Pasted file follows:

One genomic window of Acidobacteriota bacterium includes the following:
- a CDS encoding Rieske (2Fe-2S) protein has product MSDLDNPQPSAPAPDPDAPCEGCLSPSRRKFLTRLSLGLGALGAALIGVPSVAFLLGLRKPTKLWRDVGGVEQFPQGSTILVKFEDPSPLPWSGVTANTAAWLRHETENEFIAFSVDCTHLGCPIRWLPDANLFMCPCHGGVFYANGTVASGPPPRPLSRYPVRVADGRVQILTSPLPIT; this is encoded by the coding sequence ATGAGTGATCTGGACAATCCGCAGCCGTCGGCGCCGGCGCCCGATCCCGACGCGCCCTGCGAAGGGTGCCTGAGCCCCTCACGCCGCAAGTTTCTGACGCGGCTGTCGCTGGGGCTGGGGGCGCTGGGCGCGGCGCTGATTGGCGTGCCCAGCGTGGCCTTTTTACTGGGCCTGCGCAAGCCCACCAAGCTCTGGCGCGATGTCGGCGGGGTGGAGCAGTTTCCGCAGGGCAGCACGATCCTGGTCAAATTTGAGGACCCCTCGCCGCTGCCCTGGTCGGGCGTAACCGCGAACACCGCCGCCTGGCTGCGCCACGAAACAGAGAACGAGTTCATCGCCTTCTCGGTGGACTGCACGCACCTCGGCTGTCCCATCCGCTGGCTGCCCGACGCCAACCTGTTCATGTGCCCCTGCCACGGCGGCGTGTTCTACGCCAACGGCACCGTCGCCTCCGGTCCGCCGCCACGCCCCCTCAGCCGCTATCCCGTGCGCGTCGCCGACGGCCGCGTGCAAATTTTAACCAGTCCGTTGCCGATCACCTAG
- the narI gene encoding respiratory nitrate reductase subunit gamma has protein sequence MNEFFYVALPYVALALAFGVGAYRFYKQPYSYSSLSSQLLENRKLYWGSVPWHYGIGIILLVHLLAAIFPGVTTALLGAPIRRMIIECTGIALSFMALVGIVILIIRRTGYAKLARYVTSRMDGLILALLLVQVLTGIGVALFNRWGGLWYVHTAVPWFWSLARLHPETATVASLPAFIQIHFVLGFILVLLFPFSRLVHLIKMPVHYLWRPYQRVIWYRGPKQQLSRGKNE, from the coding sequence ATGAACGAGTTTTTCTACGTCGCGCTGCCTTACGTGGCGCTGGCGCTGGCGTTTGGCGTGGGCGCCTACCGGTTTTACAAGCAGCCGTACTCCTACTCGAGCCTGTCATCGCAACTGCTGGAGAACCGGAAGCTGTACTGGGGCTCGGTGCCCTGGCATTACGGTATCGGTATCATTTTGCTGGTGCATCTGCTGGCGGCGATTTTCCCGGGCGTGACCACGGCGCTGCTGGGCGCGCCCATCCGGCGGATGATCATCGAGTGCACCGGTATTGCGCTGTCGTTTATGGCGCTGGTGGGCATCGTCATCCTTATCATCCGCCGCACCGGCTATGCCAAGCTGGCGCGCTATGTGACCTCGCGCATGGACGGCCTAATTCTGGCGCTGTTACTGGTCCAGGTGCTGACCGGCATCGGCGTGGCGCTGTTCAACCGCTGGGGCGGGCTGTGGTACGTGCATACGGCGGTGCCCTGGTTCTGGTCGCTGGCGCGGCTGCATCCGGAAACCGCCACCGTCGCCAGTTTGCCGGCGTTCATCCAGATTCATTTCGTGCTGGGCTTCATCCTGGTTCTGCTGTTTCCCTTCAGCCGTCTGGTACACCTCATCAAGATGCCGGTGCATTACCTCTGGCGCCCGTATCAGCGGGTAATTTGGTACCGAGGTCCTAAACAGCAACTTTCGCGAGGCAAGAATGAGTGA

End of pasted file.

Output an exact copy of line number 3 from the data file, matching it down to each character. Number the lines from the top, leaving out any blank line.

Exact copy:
- the narI gene encoding respiratory nitrate reductase subunit gamma has protein sequence MNEFFYVALPYVALALAFGVGAYRFYKQPYSYSSLSSQLLENRKLYWGSVPWHYGIGIILLVHLLAAIFPGVTTALLGAPIRRMIIECTGIALSFMALVGIVILIIRRTGYAKLARYVTSRMDGLILALLLVQVLTGIGVALFNRWGGLWYVHTAVPWFWSLARLHPETATVASLPAFIQIHFVLGFILVLLFPFSRLVHLIKMPVHYLWRPYQRVIWYRGPKQQLSRGKNE, from the coding sequence ATGAACGAGTTTTTCTACGTCGCGCTGCCTTACGTGGCGCTGGCGCTGGCGTTTGGCGTGGGCGCCTACCGGTTTTACAAGCAGCCGTACTCCTACTCGAGCCTGTCATCGCAACTGCTGGAGAACCGGAAGCTGTACTGGGGCTCGGTGCCCTGGCATTACGGTATCGGTATCATTTTGCTGGTGCATCTGCTGGCGGCGATTTTCCCGGGCGTGACCACGGCGCTGCTGGGCGCGCCCATCCGGCGGATGATCATCGAGTGCACCGGTATTGCGCTGTCGTTTATGGCGCTGGTGGGCATCGTCATCCTTATCATCCGCCGCACCGGCTATGCCAAGCTGGCGCGCTATGTGACCTCGCGCATGGACGGCCTAATTCTGGCGCTGTTACTGGTCCAGGTGCTGACCGGCATCGGCGTGGCGCTGTTCAACCGCTGGGGCGGGCTGTGGTACGTGCATACGGCGGTGCCCTGGTTCTGGTCGCTGGCGCGGCTGCATCCGGAAACCGCCACCGTCGCCAGTTTGCCGGCGTTCATCCAGATTCATTTCGTGCTGGGCTTCATCCTGGTTCTGCTGTTTCCCTTCAGCCGTCTGGTACACCTCATCAAGATGCCGGTGCATTACCTCTGGCGCCCGTATCAGCGGGTAATTTGGTACCGAGGTCCTAAACAGCAACTTTCGCGAGGCAAGAATGAGTGA